Review: Being – The Folkestone Lighthouse EP

Where to start? Opening up The Folkestone Lighthouse EP instantly presents the listener/explorer with a loose wad of folded card: a muddle of text and image, beautifully crafted and yet haphazardly presented. It’s not ready yet. To open the Jackdaw folder is to feel as though one is peeking at a personal research project, yet to be neatly prepared for the public consumer’s convenience, perhaps never intended to shared, perhaps still in a work progress. There are postcard pictures of the Folkestone Lighthouse itself, extracts from literary works, a map of the Folkestone area, and a fact file of information such as the lighthouse lamp wattage, postcode and OS grid co-ordinates. My previous exposure to Wist Rec was via the Book Report Series, which gracefully entwined a set of classic novellas with a 3” CDR inspired by the book itself. The reader/listener was set at ease by the fact that entry points were unmistakably clear – listen from the beginning, start reading from the first page. In contrast, The Folkestone Lighthouse EP is delightfully devoid of clear instruction. What do I read first? Do I listen while I read?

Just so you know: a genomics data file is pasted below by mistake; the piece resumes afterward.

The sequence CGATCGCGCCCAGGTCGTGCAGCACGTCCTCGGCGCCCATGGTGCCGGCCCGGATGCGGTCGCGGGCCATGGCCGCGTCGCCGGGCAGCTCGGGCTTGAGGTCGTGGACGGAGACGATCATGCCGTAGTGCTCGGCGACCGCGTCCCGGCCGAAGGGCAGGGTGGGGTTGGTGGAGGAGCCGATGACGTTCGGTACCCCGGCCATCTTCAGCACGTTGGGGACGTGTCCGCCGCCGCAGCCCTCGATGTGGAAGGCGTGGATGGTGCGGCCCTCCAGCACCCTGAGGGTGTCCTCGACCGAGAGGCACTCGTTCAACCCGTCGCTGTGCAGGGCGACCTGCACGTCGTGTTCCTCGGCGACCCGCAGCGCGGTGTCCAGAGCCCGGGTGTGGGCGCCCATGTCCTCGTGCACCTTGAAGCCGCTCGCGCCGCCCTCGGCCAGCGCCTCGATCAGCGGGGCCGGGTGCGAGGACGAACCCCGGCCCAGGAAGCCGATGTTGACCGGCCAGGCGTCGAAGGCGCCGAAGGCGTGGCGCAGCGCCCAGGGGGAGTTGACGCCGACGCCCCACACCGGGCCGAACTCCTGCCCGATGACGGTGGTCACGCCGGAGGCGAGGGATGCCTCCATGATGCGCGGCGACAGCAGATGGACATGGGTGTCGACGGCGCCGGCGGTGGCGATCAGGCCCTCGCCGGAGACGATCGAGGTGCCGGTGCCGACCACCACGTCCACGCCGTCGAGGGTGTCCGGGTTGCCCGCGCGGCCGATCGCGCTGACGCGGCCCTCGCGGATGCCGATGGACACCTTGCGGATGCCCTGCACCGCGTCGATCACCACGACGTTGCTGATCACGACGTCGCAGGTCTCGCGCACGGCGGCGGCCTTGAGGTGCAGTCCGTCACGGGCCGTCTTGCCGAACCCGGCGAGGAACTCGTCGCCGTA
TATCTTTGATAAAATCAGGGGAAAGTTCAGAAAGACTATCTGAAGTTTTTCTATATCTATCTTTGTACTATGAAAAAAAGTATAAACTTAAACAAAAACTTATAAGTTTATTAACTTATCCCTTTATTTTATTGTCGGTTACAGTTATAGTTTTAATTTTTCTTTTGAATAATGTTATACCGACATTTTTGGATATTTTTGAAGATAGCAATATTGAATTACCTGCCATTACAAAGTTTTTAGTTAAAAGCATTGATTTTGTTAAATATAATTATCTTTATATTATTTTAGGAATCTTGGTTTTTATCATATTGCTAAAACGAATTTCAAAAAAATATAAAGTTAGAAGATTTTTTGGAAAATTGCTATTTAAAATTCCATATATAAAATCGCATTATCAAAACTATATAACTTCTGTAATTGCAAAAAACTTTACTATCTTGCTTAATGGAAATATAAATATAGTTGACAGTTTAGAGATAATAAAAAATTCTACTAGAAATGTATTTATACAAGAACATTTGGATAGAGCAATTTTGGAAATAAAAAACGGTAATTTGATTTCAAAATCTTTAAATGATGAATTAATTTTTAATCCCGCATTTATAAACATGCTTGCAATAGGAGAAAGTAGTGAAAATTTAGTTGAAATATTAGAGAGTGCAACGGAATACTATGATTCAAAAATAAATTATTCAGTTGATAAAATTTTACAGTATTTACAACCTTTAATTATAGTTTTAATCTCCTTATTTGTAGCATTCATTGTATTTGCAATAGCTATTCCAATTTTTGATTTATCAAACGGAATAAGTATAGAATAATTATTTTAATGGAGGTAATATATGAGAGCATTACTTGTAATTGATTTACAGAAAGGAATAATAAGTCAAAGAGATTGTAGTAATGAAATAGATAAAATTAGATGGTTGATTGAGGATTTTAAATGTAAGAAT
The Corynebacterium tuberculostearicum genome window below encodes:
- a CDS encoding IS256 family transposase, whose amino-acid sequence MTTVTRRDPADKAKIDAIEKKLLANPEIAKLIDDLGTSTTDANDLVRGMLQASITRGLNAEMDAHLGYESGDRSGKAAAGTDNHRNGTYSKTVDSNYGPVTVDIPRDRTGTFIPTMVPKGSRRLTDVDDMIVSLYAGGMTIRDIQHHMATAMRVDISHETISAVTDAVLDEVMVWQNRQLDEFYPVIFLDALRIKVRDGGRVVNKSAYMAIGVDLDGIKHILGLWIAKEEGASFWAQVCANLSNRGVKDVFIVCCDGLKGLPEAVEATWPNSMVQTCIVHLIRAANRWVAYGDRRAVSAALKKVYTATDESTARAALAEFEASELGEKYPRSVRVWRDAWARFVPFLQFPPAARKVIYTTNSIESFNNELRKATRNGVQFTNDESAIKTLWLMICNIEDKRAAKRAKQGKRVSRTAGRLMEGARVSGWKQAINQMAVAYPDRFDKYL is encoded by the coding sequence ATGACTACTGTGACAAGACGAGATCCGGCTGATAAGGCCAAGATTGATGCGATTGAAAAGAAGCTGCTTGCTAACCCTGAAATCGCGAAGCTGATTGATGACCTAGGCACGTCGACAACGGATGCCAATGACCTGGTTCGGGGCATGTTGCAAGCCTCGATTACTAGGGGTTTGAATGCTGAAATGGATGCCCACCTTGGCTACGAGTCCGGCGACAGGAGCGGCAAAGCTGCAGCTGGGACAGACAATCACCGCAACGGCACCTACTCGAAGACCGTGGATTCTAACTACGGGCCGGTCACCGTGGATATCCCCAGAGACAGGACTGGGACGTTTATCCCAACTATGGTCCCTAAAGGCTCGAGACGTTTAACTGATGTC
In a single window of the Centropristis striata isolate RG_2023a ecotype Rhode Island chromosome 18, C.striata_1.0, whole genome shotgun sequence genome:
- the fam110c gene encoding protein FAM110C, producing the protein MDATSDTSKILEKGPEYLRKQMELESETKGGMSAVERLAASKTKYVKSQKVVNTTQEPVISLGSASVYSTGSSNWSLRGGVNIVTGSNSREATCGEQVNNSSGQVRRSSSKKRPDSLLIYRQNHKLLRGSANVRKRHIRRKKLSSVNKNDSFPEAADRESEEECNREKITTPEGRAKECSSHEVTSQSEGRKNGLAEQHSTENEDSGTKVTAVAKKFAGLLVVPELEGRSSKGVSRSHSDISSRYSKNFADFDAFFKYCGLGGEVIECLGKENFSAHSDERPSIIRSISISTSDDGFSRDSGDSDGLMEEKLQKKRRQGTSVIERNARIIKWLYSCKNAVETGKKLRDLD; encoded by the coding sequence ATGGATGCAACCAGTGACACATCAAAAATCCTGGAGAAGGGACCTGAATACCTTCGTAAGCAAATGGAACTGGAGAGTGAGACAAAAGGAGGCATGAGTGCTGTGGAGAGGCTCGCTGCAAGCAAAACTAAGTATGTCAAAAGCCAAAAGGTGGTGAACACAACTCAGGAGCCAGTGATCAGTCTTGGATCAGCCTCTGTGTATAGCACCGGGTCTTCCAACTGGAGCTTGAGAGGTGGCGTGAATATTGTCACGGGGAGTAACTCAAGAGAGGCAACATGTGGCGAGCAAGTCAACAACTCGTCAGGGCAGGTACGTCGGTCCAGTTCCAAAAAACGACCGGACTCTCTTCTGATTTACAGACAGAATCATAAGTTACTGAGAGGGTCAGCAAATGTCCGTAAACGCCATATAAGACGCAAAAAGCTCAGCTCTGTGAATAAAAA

Initially I chose to use the music as a soundtrack to my first thorough exploration of the folder’s contents. The EP is combination of field recording (taken from various locations within and around the lighthouse) and conventional instrumentation, with cello melody rising carefully up through the noisy howl of wind coursing across granite walls. An electronic throb and pulse mimics the cyclical rhythm of the light as it swings glaringly into view and then dims, fading within the fog momentarily before emerging once more a short while later, like the haunting, incessant lure that drive’s the obsessive will to research and immerse oneself in the Folkestone Lighthouse. The points at which composition and field recording are granted equal prominence undoubtedly offer up the music’s most captivating stretches; half-spoken piano spills tumble in and trail off beneath the chatter of vintage controllers and rope pulleys. The lighthouse is somewhere within the sonic abstraction – formed as a faint outline via the music’s assembly of lo-fi samples and muffled instrument – and when coupled with the folder’s selection of paperwork, they create the alluring first glimmers of understanding rather than the fulfilment of absolute comprehension. The lighthouse is visible at a distance; still obscured by a fog that this documentation can only begin to penetrate.